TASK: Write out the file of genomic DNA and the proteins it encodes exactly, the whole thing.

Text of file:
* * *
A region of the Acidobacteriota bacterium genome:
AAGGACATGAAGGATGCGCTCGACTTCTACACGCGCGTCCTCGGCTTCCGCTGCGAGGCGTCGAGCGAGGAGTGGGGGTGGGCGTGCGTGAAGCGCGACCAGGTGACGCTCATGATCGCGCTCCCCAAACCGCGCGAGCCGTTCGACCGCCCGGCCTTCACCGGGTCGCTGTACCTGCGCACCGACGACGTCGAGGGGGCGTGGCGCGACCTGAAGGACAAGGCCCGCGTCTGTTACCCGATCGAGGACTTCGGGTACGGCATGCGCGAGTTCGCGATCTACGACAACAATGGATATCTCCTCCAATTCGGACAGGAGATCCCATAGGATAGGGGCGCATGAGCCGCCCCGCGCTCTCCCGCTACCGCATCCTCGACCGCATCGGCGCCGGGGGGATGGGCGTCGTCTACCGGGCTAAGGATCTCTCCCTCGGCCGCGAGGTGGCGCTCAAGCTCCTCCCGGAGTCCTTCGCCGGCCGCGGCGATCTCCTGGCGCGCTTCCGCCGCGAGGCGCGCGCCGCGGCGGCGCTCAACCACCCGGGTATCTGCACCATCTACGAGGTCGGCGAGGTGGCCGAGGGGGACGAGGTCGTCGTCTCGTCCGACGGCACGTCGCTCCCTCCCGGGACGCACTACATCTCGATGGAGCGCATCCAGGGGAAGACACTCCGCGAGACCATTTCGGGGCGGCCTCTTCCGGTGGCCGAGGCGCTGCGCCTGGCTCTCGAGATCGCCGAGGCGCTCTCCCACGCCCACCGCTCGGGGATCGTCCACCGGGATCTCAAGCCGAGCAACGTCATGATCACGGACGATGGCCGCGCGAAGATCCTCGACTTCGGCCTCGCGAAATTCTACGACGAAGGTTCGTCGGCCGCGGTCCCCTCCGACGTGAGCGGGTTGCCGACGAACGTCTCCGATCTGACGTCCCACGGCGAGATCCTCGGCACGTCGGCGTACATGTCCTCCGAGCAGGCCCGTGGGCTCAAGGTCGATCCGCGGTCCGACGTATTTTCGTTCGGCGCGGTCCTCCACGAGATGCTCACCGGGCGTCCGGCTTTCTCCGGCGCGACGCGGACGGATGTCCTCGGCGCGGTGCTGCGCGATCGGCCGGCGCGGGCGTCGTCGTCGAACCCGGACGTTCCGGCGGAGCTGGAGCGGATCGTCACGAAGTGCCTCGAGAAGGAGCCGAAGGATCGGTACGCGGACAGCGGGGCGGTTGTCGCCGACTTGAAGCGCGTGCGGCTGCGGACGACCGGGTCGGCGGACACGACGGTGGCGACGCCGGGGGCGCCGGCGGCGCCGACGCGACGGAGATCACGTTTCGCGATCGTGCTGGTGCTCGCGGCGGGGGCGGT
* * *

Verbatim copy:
A region of the Acidobacteriota bacterium genome:
AAGGACATGAAGGATGCGCTCGACTTCTACACGCGCGTCCTCGGCTTCCGCTGCGAGGCGTCGAGCGAGGAGTGGGGGTGGGCGTGCGTGAAGCGCGACCAGGTGACGCTCATGATCGCGCTCCCCAAACCGCGCGAGCCGTTCGACCGCCCGGCCTTCACCGGGTCGCTGTACCTGCGCACCGACGACGTCGAGGGGGCGTGGCGCGACCTGAAGGACAAGGCCCGCGTCTGTTACCCGATCGAGGACTTCGGGTACGGCATGCGCGAGTTCGCGATCTACGACAACAATGGATATCTCCTCCAATTCGGACAGGAGATCCCATAGGATAGGGGCGCATGAGCCGCCCCGCGCTCTCCCGCTACCGCATCCTCGACCGCATCGGCGCCGGGGGGATGGGCGTCGTCTACCGGGCTAAGGATCTCTCCCTCGGCCGCGAGGTGGCGCTCAAGCTCCTCCCGGAGTCCTTCGCCGGCCGCGGCGATCTCCTGGCGCGCTTCCGCCGCGAGGCGCGCGCCGCGGCGGCGCTCAACCACCCGGGTATCTGCACCATCTACGAGGTCGGCGAGGTGGCCGAGGGGGACGAGGTCGTCGTCTCGTCCGACGGCACGTCGCTCCCTCCCGGGACGCACTACATCTCGATGGAGCGCATCCAGGGGAAGACACTCCGCGAGACCATTTCGGGGCGGCCTCTTCCGGTGGCCGAGGCGCTGCGCCTGGCTCTCGAGATCGCCGAGGCGCTCTCCCACGCCCACCGCTCGGGGATCGTCCACCGGGATCTCAAGCCGAGCAACGTCATGATCACGGACGATGGCCGCGCGAAGATCCTCGACTTCGGCCTCGCGAAATTCTACGACGAAGGTTCGTCGGCCGCGGTCCCCTCCGACGTGAGCGGGTTGCCGACGAACGTCTCCGATCTGACGTCCCACGGCGAGATCCTCGGCACGTCGGCGTACATGTCCTCCGAGCAGGCCCGTGGGCTCAAGGTCGATCCGCGGTCCGACGTATTTTCGTTCGGCGCGGTCCTCCACGAGATGCTCACCGGGCGTCCGGCTTTCTCCGGCGCGACGCGGACGGATGTCCTCGGCGCGGTGCTGCGCGATCGGCCGGCGCGGGCGTCGTCGTCGAACCCGGACGTTCCGGCGGAGCTGGAGCGGATCGTCACGAAGTGCCTCGAGAAGGAGCCGAAGGATCGGTACGCGGACAGCGGGGCGGTTGTCGCCGACTTGAAGCGCGTGCGGCTGCGGACGACCGGGTCGGCGGACACGACGGTGGCGACGCCGGGGGCGCCGGCGGCGCCGACGCGACGGAGATCACGTTTCGCGATCGTGCTGGTGCTCGCGGCGGGGGCGGT